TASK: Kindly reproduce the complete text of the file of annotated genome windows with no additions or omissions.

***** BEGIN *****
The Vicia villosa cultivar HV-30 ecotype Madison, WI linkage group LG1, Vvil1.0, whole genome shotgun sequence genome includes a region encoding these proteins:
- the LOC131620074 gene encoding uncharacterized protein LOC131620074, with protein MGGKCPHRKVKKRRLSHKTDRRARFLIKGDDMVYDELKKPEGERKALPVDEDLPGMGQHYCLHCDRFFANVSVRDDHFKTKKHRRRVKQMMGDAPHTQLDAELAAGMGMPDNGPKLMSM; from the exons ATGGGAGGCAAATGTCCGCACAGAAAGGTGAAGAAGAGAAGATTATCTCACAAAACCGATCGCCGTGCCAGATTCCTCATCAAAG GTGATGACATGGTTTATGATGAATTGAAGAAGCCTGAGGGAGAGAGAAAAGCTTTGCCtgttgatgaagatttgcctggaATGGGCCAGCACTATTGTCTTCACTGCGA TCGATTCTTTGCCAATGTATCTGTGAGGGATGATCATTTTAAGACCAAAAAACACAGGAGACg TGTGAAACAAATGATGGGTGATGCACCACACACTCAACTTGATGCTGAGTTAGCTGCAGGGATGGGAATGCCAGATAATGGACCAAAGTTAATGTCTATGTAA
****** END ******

The Vicia villosa cultivar HV-30 ecotype Madison, WI linkage group LG1, Vvil1.0, whole genome shotgun sequence genome includes a region encoding these proteins:
- the LOC131620074 gene encoding uncharacterized protein LOC131620074, with protein MGGKCPHRKVKKRRLSHKTDRRARFLIKGDDMVYDELKKPEGERKALPVDEDLPGMGQHYCLHCDRFFANVSVRDDHFKTKKHRRRVKQMMGDAPHTQLDAELAAGMGMPDNGPKLMSM; from the exons ATGGGAGGCAAATGTCCGCACAGAAAGGTGAAGAAGAGAAGATTATCTCACAAAACCGATCGCCGTGCCAGATTCCTCATCAAAG GTGATGACATGGTTTATGATGAATTGAAGAAGCCTGAGGGAGAGAGAAAAGCTTTGCCtgttgatgaagatttgcctggaATGGGCCAGCACTATTGTCTTCACTGCGA TCGATTCTTTGCCAATGTATCTGTGAGGGATGATCATTTTAAGACCAAAAAACACAGGAGACg TGTGAAACAAATGATGGGTGATGCACCACACACTCAACTTGATGCTGAGTTAGCTGCAGGGATGGGAATGCCAGATAATGGACCAAAGTTAATGTCTATGTAA